The Gobi Desert. Late afternoon
In the scorching region of Khara-Khoto, amidst a town of eerie structures that had been abandoned centuries ago, several shrouded figures were huddled around a campsite, their visors screening their eyes from the inhospitable howling of tempestuous wind.
“Is this the place, Yelu?” shouted one of the trekkers. “We’ve been trying to get here for weeks.”
“Yes. The City of Black Water, called Etzina in the writings of Marco Polo, that Venetian explorer. There are whispers,” cried the other called Yelu, over the screaming wind and holding up his scarf to stop too much sand from flying into his mouth. He paused, mindful not to gasp or panic, or else his mouth would be filled with even more grit. “That this could be the place. The place where a fragment of the elixir of life is located.”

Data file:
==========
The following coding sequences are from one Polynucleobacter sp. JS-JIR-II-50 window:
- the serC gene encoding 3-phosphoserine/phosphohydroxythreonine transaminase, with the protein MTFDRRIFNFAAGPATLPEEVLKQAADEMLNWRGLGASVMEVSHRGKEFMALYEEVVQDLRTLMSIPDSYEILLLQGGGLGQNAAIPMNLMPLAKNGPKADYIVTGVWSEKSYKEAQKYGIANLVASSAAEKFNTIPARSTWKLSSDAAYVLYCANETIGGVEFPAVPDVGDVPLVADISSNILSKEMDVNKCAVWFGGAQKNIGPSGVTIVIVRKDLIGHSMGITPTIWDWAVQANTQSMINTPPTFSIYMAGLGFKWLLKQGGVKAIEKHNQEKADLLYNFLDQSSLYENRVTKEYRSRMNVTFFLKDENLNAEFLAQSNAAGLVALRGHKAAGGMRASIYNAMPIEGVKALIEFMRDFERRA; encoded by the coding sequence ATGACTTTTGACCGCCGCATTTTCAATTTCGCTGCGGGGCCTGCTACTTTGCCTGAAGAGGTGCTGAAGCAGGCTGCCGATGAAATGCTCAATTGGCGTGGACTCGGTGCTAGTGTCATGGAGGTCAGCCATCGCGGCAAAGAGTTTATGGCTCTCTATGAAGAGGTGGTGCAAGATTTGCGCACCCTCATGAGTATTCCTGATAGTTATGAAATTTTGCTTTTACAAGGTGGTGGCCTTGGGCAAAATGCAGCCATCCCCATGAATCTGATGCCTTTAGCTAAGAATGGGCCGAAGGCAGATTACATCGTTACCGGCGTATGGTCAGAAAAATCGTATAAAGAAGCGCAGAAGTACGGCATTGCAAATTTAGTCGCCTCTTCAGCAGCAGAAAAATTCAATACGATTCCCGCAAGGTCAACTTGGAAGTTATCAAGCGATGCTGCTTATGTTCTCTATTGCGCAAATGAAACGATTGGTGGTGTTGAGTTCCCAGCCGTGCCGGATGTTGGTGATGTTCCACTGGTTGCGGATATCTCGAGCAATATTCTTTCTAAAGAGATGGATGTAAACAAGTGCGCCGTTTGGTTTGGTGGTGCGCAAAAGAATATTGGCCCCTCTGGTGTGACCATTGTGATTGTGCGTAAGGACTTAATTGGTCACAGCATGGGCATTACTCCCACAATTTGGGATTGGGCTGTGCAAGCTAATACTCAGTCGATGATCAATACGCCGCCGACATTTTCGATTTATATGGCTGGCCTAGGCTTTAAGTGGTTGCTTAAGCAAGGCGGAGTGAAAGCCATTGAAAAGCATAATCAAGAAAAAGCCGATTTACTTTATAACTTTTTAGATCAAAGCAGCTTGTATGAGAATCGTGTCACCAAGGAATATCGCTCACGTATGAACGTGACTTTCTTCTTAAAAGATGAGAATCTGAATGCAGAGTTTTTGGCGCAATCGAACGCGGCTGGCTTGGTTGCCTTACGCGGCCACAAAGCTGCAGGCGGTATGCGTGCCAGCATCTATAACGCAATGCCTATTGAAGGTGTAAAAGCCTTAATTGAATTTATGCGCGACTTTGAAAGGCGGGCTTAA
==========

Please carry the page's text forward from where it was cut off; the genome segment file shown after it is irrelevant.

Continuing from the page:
“Well, the thunder and lightning are gathering at places of great magical power and history,” shouted the final trekker, his body swathed in dark green and white robes, like the others. “Regions exhibiting anomalous characteristics… some might call magical.”
“This place creeps me out, Babuhai. No, scratch that,” said the largest of the men, who looked Mongolian. He looked at the stone towers of Khara-Khoto, their ominous spires stabbing the churning sky. “This place terrifies me. This was where the founder of our first empire, Genghis Khan, waged his last campaign against the Tanguts. It’s where massacres were committed and a flood wiped out the defenders. It’s a cursed place by both Tangut and Mongol.”
“Well, just remember, Arban: we’re being commissioned by Lady Kam Chik-leoi, comprador of Bjorgman,” shouted his compatriot. Babuhai slapped a hand on the other man’s shoulders. “Me and Yelu are Manchus, and your and our services required by the Chinese connections to Lady Kam. And by the river and desert spirits, I’ll be damned if I’m not going to get paid what she’s promised us – a fee more handsome than any of us have seen before.”